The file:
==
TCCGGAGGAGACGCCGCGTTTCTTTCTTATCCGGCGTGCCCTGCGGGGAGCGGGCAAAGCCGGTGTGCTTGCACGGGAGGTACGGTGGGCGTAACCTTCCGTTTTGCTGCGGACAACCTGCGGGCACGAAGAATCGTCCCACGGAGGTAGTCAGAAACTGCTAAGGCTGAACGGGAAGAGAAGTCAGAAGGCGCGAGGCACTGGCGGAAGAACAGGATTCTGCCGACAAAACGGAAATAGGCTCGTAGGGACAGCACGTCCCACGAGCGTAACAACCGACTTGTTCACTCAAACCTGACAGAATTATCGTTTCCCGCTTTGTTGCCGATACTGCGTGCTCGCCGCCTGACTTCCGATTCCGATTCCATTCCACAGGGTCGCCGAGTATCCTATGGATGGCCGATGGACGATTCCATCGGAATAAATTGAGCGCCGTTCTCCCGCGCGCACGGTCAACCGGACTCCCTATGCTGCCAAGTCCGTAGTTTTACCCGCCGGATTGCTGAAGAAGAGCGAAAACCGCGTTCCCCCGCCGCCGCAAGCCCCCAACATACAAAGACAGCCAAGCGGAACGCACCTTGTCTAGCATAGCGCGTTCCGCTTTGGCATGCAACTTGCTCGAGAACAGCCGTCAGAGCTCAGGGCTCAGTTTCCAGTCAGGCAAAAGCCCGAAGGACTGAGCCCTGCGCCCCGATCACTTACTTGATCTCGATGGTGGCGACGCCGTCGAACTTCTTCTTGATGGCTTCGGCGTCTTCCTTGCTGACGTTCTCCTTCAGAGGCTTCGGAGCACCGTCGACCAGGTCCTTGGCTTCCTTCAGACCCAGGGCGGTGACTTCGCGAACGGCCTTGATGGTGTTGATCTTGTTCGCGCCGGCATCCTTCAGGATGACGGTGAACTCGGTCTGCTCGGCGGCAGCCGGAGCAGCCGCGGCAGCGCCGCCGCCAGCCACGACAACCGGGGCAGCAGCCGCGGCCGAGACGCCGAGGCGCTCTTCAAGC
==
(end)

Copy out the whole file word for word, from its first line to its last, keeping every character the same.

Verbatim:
TCCGGAGGAGACGCCGCGTTTCTTTCTTATCCGGCGTGCCCTGCGGGGAGCGGGCAAAGCCGGTGTGCTTGCACGGGAGGTACGGTGGGCGTAACCTTCCGTTTTGCTGCGGACAACCTGCGGGCACGAAGAATCGTCCCACGGAGGTAGTCAGAAACTGCTAAGGCTGAACGGGAAGAGAAGTCAGAAGGCGCGAGGCACTGGCGGAAGAACAGGATTCTGCCGACAAAACGGAAATAGGCTCGTAGGGACAGCACGTCCCACGAGCGTAACAACCGACTTGTTCACTCAAACCTGACAGAATTATCGTTTCCCGCTTTGTTGCCGATACTGCGTGCTCGCCGCCTGACTTCCGATTCCGATTCCATTCCACAGGGTCGCCGAGTATCCTATGGATGGCCGATGGACGATTCCATCGGAATAAATTGAGCGCCGTTCTCCCGCGCGCACGGTCAACCGGACTCCCTATGCTGCCAAGTCCGTAGTTTTACCCGCCGGATTGCTGAAGAAGAGCGAAAACCGCGTTCCCCCGCCGCCGCAAGCCCCCAACATACAAAGACAGCCAAGCGGAACGCACCTTGTCTAGCATAGCGCGTTCCGCTTTGGCATGCAACTTGCTCGAGAACAGCCGTCAGAGCTCAGGGCTCAGTTTCCAGTCAGGCAAAAGCCCGAAGGACTGAGCCCTGCGCCCCGATCACTTACTTGATCTCGATGGTGGCGACGCCGTCGAACTTCTTCTTGATGGCTTCGGCGTCTTCCTTGCTGACGTTCTCCTTCAGAGGCTTCGGAGCACCGTCGACCAGGTCCTTGGCTTCCTTCAGACCCAGGGCGGTGACTTCGCGAACGGCCTTGATGGTGTTGATCTTGTTCGCGCCGGCATCCTTCAGGATGACGGTGAACTCGGTCTGCTCGGCGGCAGCCGGAGCAGCCGCGGCAGCGCCGCCGCCAGCCACGACAACCGGGGCAGCAGCCGCGGCCGAGACGCCGAGGCGCTCTTCAAGC